The Suyama Project Archives
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LETTERS TO THE EDITOR
Eji Suyama was a prolific contributor to the various Japanese American newspapers and probably has been published in all the Nikkei newspapers, at some point.
Suyama’s editorials were brash and opinionated but always fair and fearless.
Please click here to view available editorials.
More than 300 Japanese American men refused to serve in the U.S. Army during World War II unless they and their families were first released from U.S. concentration camps. These men were tried in court, with most judges taking a narrow reading of whether or not the men had refused to serve, rather than taking into consideration that they were being drafted from a concentration camp. Only Federal District Judge Louis E. Goodman who presided over the Tule Lake draft resisters dismissed the charges. Most of the draft resisters served two to three year federal prison terms but were later pardoned by President Truman. [Read More]
- [Image] Heart Mountain draft resister Teizo Matsumoto signs an American flag
- [Image] Kiyoshi Okamoto’s name is found in the death registry
- [Image] Military Intelligence Service veteran Paul Tsuneishi at Kiyoshi Okamoto’s gravesite
- [Image] Heart Mountain draft resisters James Uyeda with wife, Jane
Please click here for more Draft Resisters archival materials.
There were hundreds of Japanese American serving in the U.S. Army before Japan attacked Pearl Harbor. However, after Pearl Harbor, Japanese American servicemen were placed into segregated units and had their weapons taken away. The government also denied the request of these men to go assist their families on the West Coast who were being forcibly placed into U.S. style concentration camps. Those who protested their discriminatory treatment by the U.S. Army either ended up in the 1800th Engineer General Battalion or were imprisoned at Leavenworth. [Read More]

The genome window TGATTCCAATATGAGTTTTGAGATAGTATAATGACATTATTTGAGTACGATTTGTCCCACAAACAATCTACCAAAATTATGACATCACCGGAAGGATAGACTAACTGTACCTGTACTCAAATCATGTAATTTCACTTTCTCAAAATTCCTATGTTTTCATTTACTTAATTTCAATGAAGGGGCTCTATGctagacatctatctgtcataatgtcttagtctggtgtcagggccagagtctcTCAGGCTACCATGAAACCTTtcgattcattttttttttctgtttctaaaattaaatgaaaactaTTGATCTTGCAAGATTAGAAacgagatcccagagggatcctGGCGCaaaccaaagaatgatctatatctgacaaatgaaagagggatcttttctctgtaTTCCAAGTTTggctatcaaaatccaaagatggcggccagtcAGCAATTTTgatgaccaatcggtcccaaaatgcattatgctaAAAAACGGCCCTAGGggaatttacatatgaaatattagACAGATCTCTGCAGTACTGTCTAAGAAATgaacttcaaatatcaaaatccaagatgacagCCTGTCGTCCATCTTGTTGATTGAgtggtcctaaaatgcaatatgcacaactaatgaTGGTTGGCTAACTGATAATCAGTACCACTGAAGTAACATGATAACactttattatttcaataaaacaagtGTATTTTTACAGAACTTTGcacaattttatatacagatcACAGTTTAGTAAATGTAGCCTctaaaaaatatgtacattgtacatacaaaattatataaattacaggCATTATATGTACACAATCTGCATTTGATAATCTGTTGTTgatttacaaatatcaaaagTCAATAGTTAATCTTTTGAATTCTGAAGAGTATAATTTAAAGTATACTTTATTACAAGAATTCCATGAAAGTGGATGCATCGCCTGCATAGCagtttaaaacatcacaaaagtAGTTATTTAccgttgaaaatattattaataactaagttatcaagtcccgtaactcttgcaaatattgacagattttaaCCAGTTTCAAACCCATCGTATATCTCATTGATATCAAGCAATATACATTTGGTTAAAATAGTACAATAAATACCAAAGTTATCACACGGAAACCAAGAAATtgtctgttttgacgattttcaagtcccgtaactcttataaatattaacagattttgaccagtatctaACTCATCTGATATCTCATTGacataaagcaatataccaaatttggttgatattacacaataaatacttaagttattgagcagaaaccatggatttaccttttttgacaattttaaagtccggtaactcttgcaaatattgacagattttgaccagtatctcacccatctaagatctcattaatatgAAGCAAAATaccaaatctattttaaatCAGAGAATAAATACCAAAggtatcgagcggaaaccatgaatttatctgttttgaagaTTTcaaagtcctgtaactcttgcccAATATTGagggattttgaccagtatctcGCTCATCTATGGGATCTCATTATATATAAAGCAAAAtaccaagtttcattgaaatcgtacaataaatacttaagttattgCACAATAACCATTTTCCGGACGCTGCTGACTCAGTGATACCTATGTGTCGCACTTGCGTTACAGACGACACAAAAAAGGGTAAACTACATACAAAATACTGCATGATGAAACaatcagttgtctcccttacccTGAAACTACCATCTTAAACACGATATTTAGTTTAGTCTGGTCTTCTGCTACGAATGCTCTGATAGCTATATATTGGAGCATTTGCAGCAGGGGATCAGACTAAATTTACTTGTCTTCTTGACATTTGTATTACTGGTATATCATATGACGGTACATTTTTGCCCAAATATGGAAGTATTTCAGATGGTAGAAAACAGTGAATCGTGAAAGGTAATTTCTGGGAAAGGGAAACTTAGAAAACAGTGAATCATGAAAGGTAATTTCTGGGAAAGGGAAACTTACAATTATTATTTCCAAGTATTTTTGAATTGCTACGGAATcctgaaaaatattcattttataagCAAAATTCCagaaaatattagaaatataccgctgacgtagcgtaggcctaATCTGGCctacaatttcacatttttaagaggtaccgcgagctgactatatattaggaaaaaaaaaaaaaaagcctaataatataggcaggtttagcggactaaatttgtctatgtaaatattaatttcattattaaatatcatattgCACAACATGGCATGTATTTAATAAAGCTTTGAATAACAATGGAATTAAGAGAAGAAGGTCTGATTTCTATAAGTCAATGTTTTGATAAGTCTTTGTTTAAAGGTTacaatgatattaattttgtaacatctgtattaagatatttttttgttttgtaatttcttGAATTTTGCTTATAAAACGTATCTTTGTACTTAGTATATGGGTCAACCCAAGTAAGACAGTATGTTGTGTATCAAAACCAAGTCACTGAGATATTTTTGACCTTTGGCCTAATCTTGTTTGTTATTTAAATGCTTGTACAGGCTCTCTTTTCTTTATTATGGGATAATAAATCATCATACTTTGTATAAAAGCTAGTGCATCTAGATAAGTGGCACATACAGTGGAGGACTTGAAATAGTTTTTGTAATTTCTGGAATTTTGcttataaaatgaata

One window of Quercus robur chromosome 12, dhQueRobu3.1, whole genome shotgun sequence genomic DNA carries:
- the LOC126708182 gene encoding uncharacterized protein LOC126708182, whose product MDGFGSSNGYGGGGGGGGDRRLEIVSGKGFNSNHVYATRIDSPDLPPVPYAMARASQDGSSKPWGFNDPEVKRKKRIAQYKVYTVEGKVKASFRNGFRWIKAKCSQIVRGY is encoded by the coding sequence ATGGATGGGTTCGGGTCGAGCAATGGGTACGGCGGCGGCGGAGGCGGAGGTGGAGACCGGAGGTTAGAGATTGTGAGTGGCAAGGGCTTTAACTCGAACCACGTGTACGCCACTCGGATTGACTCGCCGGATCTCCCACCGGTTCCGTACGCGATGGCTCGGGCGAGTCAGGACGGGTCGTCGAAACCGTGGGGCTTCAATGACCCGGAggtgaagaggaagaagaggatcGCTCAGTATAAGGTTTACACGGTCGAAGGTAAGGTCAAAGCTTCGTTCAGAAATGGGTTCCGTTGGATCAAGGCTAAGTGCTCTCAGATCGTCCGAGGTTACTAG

- [Image] 1800th veterans Tow Hori and Cedrick Shimo
- [Image] Former military resister Cedrick Shimo receives a Kunsho
- [Image] Attorney Paul Minerich and Tetsuo “Tim” Nomiyama
- [Image] Shimo, 1800th veteran with Nomiyama, Fort McClellan “DB Boy”
Please click here for more Military Resisters archival materials.
MOAB/LEUPP CITIZEN ISOLATION CENTER
The government first set up the Moab Citizen Isolation Center in December 1942 Utah to imprison Japanese Americans from the WRA camps, whom the government deemed as “troublemakers.” In April 1943, Moab was closed and the Leupp Citizen Isolation was opened in Arizona. By the end of the year, the government quietly closed down Leupp after abuses were reported. [Read More]
- [Image] Harry Ueno Pond
- [Image] Leupp Trading Post
- [Image] Leupp Citizen Isolation Center Dining Hall
- [Image] Leupp Citizen Isolation Center (Various Buildings)
Please click here for more Moab/Leupp Citizen Isolation Center archival materials.
In order for the U.S. government to separate the so-called “loyal” from the “disloyal” Japanese Americans, the government came up with a so-called loyalty questionnaire. The two most controversial questions were questions 27 and 28. Those who left the two spaces blank or answered yes with a “if-yes” conditional clause or answered “no” to each question were labeled as “no nos” and sent to Tule Lake, which was converted from a War Relocation Authority camp into a Segregation Center. [Read More]
Please click here for more No-Nos archival materials.
TULE LAKE WAR RELOCATION AUTHORITY CAMP BLOCK 42
In February 1943, the U.S. military police illegally rounded up close to 35 men living in Block 42 of the Tule Lake War Relocation Authority camp for refusing to register for the so-called loyalty questionnaire. [Read More]
- [Image] Mamoru Mori and James Tanimoto were two of about 35 men from Block 42
- [Image] Camp Tule Lake, the Civilian Conservation Corps camp (CCC) where the Block 42 men were imprisoned
- [Image] Inmates, Block 42, Tule Lake War Relocation Authority Center
- [Image] Suspected leaders from Block 42 were sent to the Moab Citizen Isolation Center (1943)
Please click here for more Tule Lake WRA Camp Block 42 archival materials.